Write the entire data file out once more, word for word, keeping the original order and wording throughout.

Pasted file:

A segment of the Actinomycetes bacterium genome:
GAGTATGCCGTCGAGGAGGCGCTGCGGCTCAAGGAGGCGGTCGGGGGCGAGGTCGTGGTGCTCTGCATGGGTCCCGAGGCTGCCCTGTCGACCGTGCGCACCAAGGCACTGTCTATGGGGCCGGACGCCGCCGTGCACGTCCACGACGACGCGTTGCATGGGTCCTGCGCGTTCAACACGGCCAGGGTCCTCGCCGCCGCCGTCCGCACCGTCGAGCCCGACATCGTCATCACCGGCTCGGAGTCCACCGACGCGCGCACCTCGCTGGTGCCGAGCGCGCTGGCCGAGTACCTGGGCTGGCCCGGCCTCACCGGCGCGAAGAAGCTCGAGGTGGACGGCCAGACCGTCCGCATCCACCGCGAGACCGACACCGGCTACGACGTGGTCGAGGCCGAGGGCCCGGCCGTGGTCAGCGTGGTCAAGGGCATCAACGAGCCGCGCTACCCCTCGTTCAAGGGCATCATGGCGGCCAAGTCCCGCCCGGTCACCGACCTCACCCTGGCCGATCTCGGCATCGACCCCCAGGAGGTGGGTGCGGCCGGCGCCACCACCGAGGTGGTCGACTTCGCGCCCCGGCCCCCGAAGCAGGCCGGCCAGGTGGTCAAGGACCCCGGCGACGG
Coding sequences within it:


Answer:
A segment of the Actinomycetes bacterium genome:
GAGTATGCCGTCGAGGAGGCGCTGCGGCTCAAGGAGGCGGTCGGGGGCGAGGTCGTGGTGCTCTGCATGGGTCCCGAGGCTGCCCTGTCGACCGTGCGCACCAAGGCACTGTCTATGGGGCCGGACGCCGCCGTGCACGTCCACGACGACGCGTTGCATGGGTCCTGCGCGTTCAACACGGCCAGGGTCCTCGCCGCCGCCGTCCGCACCGTCGAGCCCGACATCGTCATCACCGGCTCGGAGTCCACCGACGCGCGCACCTCGCTGGTGCCGAGCGCGCTGGCCGAGTACCTGGGCTGGCCCGGCCTCACCGGCGCGAAGAAGCTCGAGGTGGACGGCCAGACCGTCCGCATCCACCGCGAGACCGACACCGGCTACGACGTGGTCGAGGCCGAGGGCCCGGCCGTGGTCAGCGTGGTCAAGGGCATCAACGAGCCGCGCTACCCCTCGTTCAAGGGCATCATGGCGGCCAAGTCCCGCCCGGTCACCGACCTCACCCTGGCCGATCTCGGCATCGACCCCCAGGAGGTGGGTGCGGCCGGCGCCACCACCGAGGTGGTCGACTTCGCGCCCCGGCCCCCGAAGCAGGCCGGCCAGGTGGTCAAGGACCCCGGCGACGG
Coding sequences within it: